Rumi, the Persian poet, who wrote beautiful verses about love, community, reflection and spirituality has been connecting the hearts and minds of countless generations of people seeking strength and happiness.
People from different paths of life are coming together to help one another, and social distancing is nothing but a chance to respect our differences and celebrate our uniqueness. After centuries of un-necessary wars, people from different religions start thinking about peace as a way of life.
This year, Christianity celebrated Easter in self isolation, and I was thinking that just like me, over 2,5 billion of people around the world were away from their family and friends, while in quarantine…The Muslim community just entered the month of Ramadan, and unlike the years before 2020, the whole world is in lockdown. Most people use this period for spiritual reflection, self-improvement, while scientists are tirelessly working to find a vaccine for Corona Virus.
Let the beauty of what you love be what you do.Rumi
The fast (sawm) begins at dawn and ends at sunset.
The month of Ramadan is the ninth month of the Islamic calendar, and the fast ( sawn) begins at down and ends at sunset. This is a time when Muslims reconnect with nature, distance themselves from material needs and wants, resisting consumerism and acknowledging the social and environmental struggles during lockdown and beyond.
There is an invisible strength within usRumi
Celebrating Ramadan this year is different
For the last few years Muslims in London hosted the after sunset meal without food waste and free of plastic. Inspired by the legacy of Rumi, they are “Connecting hearts, minds & communities” and “building bridges in society.”
But this year’s Ramadan is very different, as during coronavirus outbreak millions of people are not able to visit their local mosque, friends and family.
Not far from London, Britain’s first eco-Mosque opened in Cambridge, is aiming for zero carbon on-site emissions, rainwater harvesting and air source heat pumps, and stands alone at this time, but in its beauty is a symbol of growing awareness, powerful counter-narrative on collectiveness, to protect the environment.
What is different during Ramadan 2020
As the global Covid-19 pandemic impacts almost every aspect of daily life, we had a look into how Muslims cope with fasting during the month?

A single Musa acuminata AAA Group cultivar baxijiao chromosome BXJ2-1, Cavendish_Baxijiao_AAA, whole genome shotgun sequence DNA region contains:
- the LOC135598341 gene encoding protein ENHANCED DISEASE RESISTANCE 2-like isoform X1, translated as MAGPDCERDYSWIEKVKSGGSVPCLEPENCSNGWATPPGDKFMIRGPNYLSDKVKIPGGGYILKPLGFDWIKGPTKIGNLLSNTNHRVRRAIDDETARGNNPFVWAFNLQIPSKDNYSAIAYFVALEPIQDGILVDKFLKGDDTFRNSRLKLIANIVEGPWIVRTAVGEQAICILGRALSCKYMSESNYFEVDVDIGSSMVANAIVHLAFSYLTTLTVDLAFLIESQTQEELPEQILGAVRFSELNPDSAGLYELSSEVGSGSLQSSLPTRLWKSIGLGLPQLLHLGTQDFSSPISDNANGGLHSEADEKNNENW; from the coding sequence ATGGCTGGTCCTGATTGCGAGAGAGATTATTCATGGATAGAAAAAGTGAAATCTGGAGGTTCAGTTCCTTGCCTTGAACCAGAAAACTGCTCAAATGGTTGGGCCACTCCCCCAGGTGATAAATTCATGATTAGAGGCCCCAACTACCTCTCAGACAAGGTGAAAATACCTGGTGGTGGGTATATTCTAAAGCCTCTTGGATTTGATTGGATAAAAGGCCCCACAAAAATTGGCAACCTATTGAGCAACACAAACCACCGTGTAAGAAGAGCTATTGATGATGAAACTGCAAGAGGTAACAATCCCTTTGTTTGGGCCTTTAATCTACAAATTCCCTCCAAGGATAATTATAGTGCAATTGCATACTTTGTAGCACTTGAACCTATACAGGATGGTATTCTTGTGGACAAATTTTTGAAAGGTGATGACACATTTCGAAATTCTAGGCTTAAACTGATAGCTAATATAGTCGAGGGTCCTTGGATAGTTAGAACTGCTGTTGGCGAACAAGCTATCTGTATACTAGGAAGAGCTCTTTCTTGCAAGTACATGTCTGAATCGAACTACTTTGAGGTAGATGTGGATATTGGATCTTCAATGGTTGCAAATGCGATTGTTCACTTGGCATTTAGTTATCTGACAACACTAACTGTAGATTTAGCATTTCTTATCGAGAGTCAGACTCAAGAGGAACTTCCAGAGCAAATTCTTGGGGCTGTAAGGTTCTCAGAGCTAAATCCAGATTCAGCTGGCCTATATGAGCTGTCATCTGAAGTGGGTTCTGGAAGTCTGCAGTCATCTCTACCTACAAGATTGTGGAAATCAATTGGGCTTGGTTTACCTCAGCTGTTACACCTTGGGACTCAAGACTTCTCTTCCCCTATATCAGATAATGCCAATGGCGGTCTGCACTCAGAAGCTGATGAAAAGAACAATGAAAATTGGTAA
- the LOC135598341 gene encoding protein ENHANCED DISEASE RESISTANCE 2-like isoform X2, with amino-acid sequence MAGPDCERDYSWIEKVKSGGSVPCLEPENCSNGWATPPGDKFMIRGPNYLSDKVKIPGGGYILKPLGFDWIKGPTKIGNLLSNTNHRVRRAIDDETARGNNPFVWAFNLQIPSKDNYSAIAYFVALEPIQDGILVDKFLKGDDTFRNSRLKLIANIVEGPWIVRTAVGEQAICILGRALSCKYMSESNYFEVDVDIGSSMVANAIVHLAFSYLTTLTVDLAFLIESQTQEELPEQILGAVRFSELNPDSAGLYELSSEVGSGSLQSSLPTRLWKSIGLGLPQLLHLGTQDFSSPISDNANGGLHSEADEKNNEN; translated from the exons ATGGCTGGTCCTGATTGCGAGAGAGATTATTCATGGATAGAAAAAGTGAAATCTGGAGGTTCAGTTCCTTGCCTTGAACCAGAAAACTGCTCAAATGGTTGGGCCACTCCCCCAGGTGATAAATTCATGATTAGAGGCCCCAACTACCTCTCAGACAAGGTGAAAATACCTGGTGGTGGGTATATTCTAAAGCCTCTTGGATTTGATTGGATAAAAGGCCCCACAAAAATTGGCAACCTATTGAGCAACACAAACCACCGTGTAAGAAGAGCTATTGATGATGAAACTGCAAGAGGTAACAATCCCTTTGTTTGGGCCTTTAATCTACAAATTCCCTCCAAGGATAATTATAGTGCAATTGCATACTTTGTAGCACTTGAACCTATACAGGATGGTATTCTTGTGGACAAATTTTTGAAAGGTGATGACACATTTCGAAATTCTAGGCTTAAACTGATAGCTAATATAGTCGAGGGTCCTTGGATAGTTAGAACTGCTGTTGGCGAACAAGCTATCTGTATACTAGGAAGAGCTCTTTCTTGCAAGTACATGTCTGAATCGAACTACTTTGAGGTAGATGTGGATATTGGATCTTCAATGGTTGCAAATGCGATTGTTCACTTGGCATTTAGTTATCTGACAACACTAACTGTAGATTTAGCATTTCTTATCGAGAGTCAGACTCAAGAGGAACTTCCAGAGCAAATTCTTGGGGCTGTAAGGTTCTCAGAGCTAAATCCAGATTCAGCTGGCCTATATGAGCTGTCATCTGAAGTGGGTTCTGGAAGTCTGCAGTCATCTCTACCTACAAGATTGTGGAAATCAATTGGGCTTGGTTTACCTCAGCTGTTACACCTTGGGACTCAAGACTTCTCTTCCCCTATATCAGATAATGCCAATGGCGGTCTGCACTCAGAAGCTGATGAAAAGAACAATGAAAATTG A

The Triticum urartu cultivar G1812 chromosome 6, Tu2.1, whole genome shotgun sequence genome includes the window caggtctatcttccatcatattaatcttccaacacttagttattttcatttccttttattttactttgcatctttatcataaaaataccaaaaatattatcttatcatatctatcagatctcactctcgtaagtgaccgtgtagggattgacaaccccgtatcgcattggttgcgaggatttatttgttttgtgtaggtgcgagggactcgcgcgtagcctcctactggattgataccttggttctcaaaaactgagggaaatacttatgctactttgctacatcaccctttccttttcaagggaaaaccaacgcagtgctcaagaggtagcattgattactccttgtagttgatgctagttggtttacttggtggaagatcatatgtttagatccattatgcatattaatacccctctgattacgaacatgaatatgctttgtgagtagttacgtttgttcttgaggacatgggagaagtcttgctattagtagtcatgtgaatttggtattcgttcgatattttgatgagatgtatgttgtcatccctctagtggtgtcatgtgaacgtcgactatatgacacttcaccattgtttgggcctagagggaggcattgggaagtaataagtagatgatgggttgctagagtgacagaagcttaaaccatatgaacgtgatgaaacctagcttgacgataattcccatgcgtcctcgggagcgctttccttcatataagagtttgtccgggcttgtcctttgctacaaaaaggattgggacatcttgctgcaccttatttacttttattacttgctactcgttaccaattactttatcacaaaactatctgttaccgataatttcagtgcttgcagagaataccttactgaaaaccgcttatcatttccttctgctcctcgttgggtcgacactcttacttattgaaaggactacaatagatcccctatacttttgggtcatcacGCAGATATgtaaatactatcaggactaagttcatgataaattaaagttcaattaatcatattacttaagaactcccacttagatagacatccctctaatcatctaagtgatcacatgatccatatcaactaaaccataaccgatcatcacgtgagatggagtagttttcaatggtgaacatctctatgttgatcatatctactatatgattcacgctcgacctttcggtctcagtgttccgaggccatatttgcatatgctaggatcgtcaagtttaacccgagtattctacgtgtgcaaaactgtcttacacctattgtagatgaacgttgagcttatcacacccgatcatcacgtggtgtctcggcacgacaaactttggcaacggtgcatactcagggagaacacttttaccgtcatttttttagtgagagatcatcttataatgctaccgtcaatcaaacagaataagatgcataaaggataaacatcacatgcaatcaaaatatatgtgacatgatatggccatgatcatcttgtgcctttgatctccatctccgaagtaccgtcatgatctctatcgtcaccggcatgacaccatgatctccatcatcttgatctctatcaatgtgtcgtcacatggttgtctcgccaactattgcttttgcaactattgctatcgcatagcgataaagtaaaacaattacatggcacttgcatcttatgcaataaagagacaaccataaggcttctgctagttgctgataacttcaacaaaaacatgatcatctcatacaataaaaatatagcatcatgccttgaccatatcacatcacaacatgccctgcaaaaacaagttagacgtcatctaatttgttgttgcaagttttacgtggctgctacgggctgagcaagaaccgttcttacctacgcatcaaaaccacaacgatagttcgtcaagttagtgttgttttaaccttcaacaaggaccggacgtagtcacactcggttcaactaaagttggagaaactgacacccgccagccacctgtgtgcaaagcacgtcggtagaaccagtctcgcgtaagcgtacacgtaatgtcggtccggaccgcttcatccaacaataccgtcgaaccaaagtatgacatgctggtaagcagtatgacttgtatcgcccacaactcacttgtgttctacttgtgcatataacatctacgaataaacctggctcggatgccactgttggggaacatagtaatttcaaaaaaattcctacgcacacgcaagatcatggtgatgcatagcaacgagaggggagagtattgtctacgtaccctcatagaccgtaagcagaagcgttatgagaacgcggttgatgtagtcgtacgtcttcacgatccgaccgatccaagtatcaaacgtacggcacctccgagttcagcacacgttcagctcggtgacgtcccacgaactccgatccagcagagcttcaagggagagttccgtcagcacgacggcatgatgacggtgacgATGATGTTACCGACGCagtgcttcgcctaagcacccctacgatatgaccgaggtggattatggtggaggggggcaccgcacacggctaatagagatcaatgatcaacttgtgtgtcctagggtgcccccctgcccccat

The Covid-19 crisis brought unprecedented social struggles and Muslims across the globe consider its deeper meaning. Since the outbreak, Muslims volunteered to feed both the homeless and those trapped in their own homes, without discriminating against other religions in their local neighbourhoods
In an attempt to limit Covid-19 infections, in many countries Muslims are facing restrictions at local stores and have to make the best of the essentials they stocked in advance.
Everyone has been made for some particular work, and the desire for that work has been put in every heart.Rumi
During Ramadan 2020 mosques must remain closed to prevent the spread of coronavirus and with many countries in the Middle East under lockdown, large gatherings are banned, despite the fact that traditionally some specific prayers can only be recited as part of a congregation.
Traditionally Muslim families and friends cook big meals and eat together to break their fast before praying. This year’s iftar is a time for solitude…
Rumi’s Kitchen in London remains operational until instructed to do otherwise to ensure that vulnerable people still have access to aid and constantly implementing measures to protect guests, volunteers and staff.
Looking at the deeper meaning Ramadan awakes in society in 2020, it is easier to see that each household is a space for healing, hope and self-love. It is one of the rare times when people become aware of their personal contribution towards making a better world.